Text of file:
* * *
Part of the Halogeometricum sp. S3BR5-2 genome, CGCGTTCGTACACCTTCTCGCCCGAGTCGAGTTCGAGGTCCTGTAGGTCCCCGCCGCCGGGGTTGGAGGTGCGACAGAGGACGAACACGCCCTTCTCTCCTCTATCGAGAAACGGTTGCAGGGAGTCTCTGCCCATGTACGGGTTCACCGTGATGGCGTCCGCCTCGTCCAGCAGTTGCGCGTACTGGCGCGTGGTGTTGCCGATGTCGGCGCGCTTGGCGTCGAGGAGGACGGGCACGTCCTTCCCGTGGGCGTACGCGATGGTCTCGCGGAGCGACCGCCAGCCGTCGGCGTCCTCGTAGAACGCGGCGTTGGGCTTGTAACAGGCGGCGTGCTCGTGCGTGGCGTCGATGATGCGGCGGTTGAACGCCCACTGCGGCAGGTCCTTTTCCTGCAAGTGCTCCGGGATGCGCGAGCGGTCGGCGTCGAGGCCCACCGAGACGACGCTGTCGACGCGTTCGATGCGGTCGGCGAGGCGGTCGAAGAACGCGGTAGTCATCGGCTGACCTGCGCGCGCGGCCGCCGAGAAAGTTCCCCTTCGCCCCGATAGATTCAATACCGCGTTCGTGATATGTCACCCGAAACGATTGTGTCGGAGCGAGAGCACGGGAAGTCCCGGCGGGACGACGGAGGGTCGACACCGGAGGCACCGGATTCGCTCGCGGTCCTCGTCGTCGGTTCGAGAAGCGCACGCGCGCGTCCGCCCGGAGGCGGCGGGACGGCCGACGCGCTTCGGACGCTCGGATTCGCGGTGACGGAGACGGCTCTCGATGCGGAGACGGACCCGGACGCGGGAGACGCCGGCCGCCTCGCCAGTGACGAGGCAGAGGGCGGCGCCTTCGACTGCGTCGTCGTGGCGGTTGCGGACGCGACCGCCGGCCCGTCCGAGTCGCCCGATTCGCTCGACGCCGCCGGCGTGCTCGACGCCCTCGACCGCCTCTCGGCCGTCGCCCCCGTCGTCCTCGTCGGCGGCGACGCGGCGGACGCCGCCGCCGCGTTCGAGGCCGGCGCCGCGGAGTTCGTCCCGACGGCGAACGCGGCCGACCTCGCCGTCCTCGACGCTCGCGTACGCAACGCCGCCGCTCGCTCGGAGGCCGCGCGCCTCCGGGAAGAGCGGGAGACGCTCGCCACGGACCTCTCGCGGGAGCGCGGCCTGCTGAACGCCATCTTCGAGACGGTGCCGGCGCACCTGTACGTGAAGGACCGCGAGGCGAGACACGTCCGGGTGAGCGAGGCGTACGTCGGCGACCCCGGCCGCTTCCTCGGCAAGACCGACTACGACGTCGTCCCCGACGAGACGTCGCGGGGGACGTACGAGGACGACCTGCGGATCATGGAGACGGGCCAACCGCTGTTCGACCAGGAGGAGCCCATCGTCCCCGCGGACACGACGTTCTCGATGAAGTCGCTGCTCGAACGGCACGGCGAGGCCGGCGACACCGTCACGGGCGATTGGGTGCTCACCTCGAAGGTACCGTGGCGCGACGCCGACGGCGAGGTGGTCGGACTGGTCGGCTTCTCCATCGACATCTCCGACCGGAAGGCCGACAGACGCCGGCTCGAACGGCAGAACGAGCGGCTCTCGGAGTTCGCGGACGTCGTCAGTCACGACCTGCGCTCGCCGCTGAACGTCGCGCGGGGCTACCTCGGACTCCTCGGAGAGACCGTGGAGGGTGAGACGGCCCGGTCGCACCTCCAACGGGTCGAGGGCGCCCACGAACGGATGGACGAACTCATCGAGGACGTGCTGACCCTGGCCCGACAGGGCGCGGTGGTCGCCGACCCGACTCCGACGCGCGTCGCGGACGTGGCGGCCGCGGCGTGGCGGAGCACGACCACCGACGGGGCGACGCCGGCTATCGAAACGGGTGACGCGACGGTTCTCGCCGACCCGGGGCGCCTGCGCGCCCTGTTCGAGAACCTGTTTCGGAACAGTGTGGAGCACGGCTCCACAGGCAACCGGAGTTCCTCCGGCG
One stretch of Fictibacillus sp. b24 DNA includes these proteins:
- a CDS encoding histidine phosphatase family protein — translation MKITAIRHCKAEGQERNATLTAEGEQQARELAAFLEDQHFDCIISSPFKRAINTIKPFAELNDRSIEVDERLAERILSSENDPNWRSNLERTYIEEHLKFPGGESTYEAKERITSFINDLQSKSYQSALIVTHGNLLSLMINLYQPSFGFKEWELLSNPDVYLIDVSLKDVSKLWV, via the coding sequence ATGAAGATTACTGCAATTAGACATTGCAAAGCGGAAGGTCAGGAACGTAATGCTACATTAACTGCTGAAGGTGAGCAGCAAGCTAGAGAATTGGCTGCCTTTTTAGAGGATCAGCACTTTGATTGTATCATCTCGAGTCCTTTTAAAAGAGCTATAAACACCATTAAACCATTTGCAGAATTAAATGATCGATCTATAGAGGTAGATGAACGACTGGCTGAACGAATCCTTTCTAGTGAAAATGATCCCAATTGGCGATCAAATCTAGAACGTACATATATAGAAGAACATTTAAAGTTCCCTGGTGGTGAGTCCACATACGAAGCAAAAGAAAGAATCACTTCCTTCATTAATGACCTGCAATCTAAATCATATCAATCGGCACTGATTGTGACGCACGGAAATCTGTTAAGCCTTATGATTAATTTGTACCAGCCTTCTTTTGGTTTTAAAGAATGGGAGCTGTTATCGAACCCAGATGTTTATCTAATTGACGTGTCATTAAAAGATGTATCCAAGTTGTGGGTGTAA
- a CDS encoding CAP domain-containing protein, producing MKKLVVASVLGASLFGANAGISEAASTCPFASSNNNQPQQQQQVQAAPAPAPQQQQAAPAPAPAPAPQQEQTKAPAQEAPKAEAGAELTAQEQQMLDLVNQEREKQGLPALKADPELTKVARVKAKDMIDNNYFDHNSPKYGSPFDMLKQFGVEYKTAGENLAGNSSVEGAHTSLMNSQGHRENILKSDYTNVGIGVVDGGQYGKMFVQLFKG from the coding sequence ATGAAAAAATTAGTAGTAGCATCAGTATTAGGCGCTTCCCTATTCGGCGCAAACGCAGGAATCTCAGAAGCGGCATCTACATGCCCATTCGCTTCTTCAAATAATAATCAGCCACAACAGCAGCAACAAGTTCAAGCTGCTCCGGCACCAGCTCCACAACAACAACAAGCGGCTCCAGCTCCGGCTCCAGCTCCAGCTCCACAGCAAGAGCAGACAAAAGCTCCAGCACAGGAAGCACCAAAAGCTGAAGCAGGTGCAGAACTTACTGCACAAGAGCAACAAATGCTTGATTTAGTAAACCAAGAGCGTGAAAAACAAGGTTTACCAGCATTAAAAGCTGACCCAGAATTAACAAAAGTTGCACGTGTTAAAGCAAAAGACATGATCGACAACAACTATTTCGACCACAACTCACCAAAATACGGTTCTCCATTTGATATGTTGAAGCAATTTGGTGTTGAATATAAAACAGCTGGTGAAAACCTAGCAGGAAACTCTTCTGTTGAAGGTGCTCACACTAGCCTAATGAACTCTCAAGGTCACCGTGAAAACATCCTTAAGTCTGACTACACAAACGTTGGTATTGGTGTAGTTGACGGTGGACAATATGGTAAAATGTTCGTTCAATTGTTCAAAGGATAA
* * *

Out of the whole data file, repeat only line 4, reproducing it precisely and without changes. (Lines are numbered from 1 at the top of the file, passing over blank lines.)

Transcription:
- a CDS encoding CAP domain-containing protein, producing MKKLVVASVLGASLFGANAGISEAASTCPFASSNNNQPQQQQQVQAAPAPAPQQQQAAPAPAPAPAPQQEQTKAPAQEAPKAEAGAELTAQEQQMLDLVNQEREKQGLPALKADPELTKVARVKAKDMIDNNYFDHNSPKYGSPFDMLKQFGVEYKTAGENLAGNSSVEGAHTSLMNSQGHRENILKSDYTNVGIGVVDGGQYGKMFVQLFKG from the coding sequence ATGAAAAAATTAGTAGTAGCATCAGTATTAGGCGCTTCCCTATTCGGCGCAAACGCAGGAATCTCAGAAGCGGCATCTACATGCCCATTCGCTTCTTCAAATAATAATCAGCCACAACAGCAGCAACAAGTTCAAGCTGCTCCGGCACCAGCTCCACAACAACAACAAGCGGCTCCAGCTCCGGCTCCAGCTCCAGCTCCACAGCAAGAGCAGACAAAAGCTCCAGCACAGGAAGCACCAAAAGCTGAAGCAGGTGCAGAACTTACTGCACAAGAGCAACAAATGCTTGATTTAGTAAACCAAGAGCGTGAAAAACAAGGTTTACCAGCATTAAAAGCTGACCCAGAATTAACAAAAGTTGCACGTGTTAAAGCAAAAGACATGATCGACAACAACTATTTCGACCACAACTCACCAAAATACGGTTCTCCATTTGATATGTTGAAGCAATTTGGTGTTGAATATAAAACAGCTGGTGAAAACCTAGCAGGAAACTCTTCTGTTGAAGGTGCTCACACTAGCCTAATGAACTCTCAAGGTCACCGTGAAAACATCCTTAAGTCTGACTACACAAACGTTGGTATTGGTGTAGTTGACGGTGGACAATATGGTAAAATGTTCGTTCAATTGTTCAAAGGATAA